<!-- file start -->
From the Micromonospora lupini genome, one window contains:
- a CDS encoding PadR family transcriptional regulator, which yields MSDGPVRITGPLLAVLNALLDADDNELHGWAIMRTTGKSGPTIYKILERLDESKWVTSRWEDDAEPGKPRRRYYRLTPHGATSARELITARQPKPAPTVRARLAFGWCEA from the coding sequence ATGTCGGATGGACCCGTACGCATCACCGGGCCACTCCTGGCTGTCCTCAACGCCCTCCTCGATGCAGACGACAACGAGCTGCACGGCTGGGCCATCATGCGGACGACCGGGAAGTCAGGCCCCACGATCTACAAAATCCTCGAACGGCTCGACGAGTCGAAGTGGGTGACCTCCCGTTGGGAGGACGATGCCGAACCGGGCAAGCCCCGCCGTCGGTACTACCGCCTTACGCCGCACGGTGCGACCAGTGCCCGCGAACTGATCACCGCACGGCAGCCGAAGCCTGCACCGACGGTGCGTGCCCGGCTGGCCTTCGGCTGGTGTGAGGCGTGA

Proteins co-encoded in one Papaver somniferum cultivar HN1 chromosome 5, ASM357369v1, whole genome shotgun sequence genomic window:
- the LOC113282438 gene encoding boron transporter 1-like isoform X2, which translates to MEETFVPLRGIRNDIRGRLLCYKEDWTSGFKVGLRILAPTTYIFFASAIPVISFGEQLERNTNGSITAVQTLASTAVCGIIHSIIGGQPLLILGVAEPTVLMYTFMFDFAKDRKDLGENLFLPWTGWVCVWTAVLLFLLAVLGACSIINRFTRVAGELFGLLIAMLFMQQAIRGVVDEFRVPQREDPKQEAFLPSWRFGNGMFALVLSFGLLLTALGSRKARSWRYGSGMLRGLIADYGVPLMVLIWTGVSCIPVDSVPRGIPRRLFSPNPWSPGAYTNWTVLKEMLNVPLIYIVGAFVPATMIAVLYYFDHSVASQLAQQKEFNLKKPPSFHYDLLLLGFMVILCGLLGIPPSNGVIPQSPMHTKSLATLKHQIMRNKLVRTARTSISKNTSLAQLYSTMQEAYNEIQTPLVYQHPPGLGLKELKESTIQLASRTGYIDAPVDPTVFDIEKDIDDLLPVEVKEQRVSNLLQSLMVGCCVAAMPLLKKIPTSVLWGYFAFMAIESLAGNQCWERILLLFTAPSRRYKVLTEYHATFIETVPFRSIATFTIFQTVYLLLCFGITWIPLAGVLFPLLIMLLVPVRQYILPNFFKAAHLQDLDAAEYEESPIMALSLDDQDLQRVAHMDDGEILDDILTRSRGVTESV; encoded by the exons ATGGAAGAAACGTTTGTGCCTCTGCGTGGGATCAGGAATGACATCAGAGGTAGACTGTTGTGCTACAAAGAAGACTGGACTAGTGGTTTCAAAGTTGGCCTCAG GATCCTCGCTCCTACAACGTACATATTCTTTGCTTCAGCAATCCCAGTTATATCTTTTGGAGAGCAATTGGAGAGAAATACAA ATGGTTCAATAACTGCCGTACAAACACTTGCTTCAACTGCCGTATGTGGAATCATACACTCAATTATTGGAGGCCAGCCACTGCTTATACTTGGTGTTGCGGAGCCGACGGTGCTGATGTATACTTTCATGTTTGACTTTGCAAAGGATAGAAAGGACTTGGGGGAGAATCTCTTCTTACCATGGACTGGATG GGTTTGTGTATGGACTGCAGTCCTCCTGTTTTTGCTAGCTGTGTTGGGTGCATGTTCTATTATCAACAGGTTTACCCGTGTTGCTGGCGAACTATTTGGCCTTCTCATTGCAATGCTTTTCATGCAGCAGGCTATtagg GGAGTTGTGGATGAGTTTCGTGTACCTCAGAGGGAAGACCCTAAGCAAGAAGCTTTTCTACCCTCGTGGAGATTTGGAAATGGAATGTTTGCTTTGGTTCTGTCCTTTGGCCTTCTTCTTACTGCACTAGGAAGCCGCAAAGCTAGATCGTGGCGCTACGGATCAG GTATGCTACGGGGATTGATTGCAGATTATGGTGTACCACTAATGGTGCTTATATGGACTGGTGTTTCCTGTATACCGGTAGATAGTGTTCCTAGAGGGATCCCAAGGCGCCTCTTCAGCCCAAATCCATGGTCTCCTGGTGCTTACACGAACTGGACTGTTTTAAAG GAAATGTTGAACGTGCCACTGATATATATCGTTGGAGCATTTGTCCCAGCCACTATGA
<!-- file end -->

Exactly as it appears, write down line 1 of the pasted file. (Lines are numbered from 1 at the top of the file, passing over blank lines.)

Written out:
From the Micromonospora lupini genome, one window contains: